Alcoholic. Alcoholism. Drunk. Addict.
If you’re reading this blog, I guess the chances are that you’re already well acquainted with these words, and perhaps even better acquainted with what it means to BE one of these words.
I certainly epitomised all 4 of them in my active drinking days – I was an alcoholic, drunk, in the throws of alcoholism and suffering from the disease of addiction. Reading that on paper, what would you expect me to look like?
The general perception of someone who fits the words at the top of this post would be perhaps a male ( perception has gender stereotypes to you know ), unshaven, bad hygiene, torn and ragged clothes, perhaps living rough, certainly no job, no mortgage, unlikely to be in any form of meaningful relationship, sips from a bottle of cheap whiskey out of a paper bag rather than coffee first thing in the morning and should generally be avoided at all costs.
That is the stigma that is attached to the terms above. That, when you tell someone you know an addict or an alcoholic, is what their mind conjures up as a mental image of the person. So no wonder then, that there is such a great deal of anonymity around 12 step groups, and also no wonder that there is such a big issue around people identifying themselves as someone who perhaps has a drinking or addiction problem.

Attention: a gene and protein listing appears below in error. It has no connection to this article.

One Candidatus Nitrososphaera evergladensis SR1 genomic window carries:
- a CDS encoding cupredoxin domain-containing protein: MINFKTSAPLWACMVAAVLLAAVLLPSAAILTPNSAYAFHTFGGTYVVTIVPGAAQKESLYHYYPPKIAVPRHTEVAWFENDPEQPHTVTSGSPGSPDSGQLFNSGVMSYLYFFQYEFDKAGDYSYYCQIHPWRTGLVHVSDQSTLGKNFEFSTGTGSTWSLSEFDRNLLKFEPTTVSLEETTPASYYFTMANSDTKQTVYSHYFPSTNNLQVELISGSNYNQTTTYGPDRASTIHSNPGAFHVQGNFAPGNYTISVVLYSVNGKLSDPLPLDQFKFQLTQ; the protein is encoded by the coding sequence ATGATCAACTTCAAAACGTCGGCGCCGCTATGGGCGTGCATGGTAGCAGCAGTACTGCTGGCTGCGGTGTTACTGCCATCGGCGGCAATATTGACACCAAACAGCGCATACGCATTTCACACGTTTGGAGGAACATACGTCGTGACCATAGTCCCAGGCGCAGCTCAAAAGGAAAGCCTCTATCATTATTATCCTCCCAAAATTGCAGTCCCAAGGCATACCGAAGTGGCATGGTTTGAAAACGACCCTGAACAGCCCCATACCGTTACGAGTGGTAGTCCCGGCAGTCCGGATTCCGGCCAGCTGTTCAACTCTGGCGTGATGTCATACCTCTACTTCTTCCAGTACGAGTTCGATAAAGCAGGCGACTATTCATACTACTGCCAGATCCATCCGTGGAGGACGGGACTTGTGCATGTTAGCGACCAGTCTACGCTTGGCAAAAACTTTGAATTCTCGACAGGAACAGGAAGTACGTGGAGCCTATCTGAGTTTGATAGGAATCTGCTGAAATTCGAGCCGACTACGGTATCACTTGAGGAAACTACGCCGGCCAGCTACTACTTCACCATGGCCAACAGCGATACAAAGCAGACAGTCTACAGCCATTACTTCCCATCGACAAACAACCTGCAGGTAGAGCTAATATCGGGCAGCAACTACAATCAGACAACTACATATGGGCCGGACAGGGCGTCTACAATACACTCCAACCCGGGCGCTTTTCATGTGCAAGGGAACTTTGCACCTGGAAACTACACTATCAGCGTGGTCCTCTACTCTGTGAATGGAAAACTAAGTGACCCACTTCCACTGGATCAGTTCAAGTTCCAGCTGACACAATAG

You see, if deep down, when you drink, you have a small voice or a spark of intuition that you are perhaps having more than you should, or the habit has become something a little more, the rationale that you’ll quickly tell yourself to quieten that voice is that you do not match the stereotype of an addict or an alcoholic, so therefore you can’t really have a problem.
Back to me ( us addicts are incredibly self-centred you know – even in recovery ), on the surface, I wasn’t any of those things. I definitely had coffee in the morning ( I needed something to help shift the blurriness that only drink fuelled sleep can induce ), I showered every day, rented my own property, had my own business even and to anyone looking inwards at my life, they would say I was doing ok. Certainly not a poster boy for the term alcoholic.